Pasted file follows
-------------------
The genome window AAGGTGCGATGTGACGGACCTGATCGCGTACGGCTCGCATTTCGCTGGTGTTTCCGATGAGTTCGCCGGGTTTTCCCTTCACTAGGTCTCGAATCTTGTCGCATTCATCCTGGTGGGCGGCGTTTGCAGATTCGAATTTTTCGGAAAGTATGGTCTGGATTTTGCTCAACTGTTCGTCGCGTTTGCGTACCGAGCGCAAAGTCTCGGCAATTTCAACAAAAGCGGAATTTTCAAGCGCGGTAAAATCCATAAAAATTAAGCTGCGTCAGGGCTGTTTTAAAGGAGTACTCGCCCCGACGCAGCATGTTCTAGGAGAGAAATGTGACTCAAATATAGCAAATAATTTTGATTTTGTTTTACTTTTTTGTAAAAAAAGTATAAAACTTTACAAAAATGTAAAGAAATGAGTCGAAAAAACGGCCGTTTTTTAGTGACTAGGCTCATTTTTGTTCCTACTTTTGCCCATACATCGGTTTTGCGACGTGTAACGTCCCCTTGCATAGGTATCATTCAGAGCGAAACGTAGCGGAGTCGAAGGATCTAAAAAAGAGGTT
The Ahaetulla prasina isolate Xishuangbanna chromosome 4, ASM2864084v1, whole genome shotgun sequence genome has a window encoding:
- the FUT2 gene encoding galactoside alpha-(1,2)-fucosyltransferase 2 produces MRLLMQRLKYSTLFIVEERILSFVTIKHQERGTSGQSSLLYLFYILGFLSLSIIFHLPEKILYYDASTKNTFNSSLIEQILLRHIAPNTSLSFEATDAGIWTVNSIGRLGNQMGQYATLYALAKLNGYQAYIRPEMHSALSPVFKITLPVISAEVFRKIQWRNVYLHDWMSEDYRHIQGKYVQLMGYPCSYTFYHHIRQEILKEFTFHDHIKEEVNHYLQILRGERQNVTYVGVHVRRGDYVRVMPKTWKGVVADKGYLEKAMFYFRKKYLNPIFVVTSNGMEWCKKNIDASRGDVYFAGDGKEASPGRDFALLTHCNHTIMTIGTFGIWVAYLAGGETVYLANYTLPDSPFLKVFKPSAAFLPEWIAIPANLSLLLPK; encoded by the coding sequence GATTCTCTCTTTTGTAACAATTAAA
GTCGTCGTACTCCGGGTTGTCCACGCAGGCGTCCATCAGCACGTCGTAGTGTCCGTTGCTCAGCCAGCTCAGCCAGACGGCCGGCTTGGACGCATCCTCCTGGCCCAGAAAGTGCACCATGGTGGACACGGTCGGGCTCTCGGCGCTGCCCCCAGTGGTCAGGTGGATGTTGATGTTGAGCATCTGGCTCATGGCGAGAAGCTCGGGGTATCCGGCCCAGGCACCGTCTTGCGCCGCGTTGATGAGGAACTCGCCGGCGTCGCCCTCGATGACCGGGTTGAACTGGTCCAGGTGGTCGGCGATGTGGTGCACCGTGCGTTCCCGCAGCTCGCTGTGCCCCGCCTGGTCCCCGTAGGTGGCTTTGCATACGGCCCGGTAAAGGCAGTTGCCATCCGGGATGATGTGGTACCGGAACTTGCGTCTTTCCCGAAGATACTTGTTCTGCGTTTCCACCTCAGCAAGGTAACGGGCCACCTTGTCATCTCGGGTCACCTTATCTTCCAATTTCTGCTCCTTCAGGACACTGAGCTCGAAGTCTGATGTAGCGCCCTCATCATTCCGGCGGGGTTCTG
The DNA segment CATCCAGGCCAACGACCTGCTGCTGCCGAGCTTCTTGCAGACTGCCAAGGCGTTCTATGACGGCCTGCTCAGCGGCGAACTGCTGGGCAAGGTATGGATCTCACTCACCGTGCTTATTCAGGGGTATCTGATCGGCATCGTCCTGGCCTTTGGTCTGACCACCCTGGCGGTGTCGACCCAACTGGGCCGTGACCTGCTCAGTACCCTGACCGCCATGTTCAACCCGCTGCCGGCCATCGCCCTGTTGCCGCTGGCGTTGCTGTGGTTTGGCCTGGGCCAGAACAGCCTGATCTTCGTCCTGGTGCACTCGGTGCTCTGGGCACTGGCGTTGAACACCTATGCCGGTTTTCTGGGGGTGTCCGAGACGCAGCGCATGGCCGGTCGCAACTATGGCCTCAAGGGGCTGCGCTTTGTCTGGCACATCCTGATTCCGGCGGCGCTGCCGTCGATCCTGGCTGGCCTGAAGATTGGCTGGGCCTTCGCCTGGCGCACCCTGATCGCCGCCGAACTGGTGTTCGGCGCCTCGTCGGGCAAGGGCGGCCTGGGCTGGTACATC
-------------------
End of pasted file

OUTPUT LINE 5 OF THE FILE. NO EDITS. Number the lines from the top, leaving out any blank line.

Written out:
The DNA segment CATCCAGGCCAACGACCTGCTGCTGCCGAGCTTCTTGCAGACTGCCAAGGCGTTCTATGACGGCCTGCTCAGCGGCGAACTGCTGGGCAAGGTATGGATCTCACTCACCGTGCTTATTCAGGGGTATCTGATCGGCATCGTCCTGGCCTTTGGTCTGACCACCCTGGCGGTGTCGACCCAACTGGGCCGTGACCTGCTCAGTACCCTGACCGCCATGTTCAACCCGCTGCCGGCCATCGCCCTGTTGCCGCTGGCGTTGCTGTGGTTTGGCCTGGGCCAGAACAGCCTGATCTTCGTCCTGGTGCACTCGGTGCTCTGGGCACTGGCGTTGAACACCTATGCCGGTTTTCTGGGGGTGTCCGAGACGCAGCGCATGGCCGGTCGCAACTATGGCCTCAAGGGGCTGCGCTTTGTCTGGCACATCCTGATTCCGGCGGCGCTGCCGTCGATCCTGGCTGGCCTGAAGATTGGCTGGGCCTTCGCCTGGCGCACCCTGATCGCCGCCGAACTGGTGTTCGGCGCCTCGTCGGGCAAGGGCGGCCTGGGCTGGTACATC